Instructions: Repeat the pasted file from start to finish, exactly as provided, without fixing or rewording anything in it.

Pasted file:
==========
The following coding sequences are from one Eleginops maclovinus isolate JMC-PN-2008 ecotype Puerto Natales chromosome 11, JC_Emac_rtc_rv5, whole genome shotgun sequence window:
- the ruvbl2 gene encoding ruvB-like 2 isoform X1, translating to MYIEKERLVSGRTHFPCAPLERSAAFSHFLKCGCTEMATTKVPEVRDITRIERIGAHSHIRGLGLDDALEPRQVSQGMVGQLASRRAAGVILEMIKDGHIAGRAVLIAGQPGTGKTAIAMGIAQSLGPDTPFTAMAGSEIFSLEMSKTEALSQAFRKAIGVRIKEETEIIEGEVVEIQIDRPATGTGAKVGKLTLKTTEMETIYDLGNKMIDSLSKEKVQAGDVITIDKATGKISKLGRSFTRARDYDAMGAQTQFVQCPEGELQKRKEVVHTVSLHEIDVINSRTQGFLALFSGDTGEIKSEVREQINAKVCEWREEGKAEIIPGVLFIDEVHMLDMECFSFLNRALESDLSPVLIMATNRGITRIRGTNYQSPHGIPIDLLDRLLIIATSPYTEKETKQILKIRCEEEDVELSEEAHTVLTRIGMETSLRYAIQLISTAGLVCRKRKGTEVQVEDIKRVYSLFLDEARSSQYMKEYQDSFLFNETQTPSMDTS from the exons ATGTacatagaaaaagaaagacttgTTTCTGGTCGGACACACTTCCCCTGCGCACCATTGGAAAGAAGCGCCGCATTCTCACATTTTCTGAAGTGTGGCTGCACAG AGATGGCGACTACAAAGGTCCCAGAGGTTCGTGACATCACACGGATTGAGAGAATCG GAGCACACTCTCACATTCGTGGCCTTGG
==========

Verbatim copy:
The following coding sequences are from one Eleginops maclovinus isolate JMC-PN-2008 ecotype Puerto Natales chromosome 11, JC_Emac_rtc_rv5, whole genome shotgun sequence window:
- the ruvbl2 gene encoding ruvB-like 2 isoform X1, translating to MYIEKERLVSGRTHFPCAPLERSAAFSHFLKCGCTEMATTKVPEVRDITRIERIGAHSHIRGLGLDDALEPRQVSQGMVGQLASRRAAGVILEMIKDGHIAGRAVLIAGQPGTGKTAIAMGIAQSLGPDTPFTAMAGSEIFSLEMSKTEALSQAFRKAIGVRIKEETEIIEGEVVEIQIDRPATGTGAKVGKLTLKTTEMETIYDLGNKMIDSLSKEKVQAGDVITIDKATGKISKLGRSFTRARDYDAMGAQTQFVQCPEGELQKRKEVVHTVSLHEIDVINSRTQGFLALFSGDTGEIKSEVREQINAKVCEWREEGKAEIIPGVLFIDEVHMLDMECFSFLNRALESDLSPVLIMATNRGITRIRGTNYQSPHGIPIDLLDRLLIIATSPYTEKETKQILKIRCEEEDVELSEEAHTVLTRIGMETSLRYAIQLISTAGLVCRKRKGTEVQVEDIKRVYSLFLDEARSSQYMKEYQDSFLFNETQTPSMDTS from the exons ATGTacatagaaaaagaaagacttgTTTCTGGTCGGACACACTTCCCCTGCGCACCATTGGAAAGAAGCGCCGCATTCTCACATTTTCTGAAGTGTGGCTGCACAG AGATGGCGACTACAAAGGTCCCAGAGGTTCGTGACATCACACGGATTGAGAGAATCG GAGCACACTCTCACATTCGTGGCCTTGG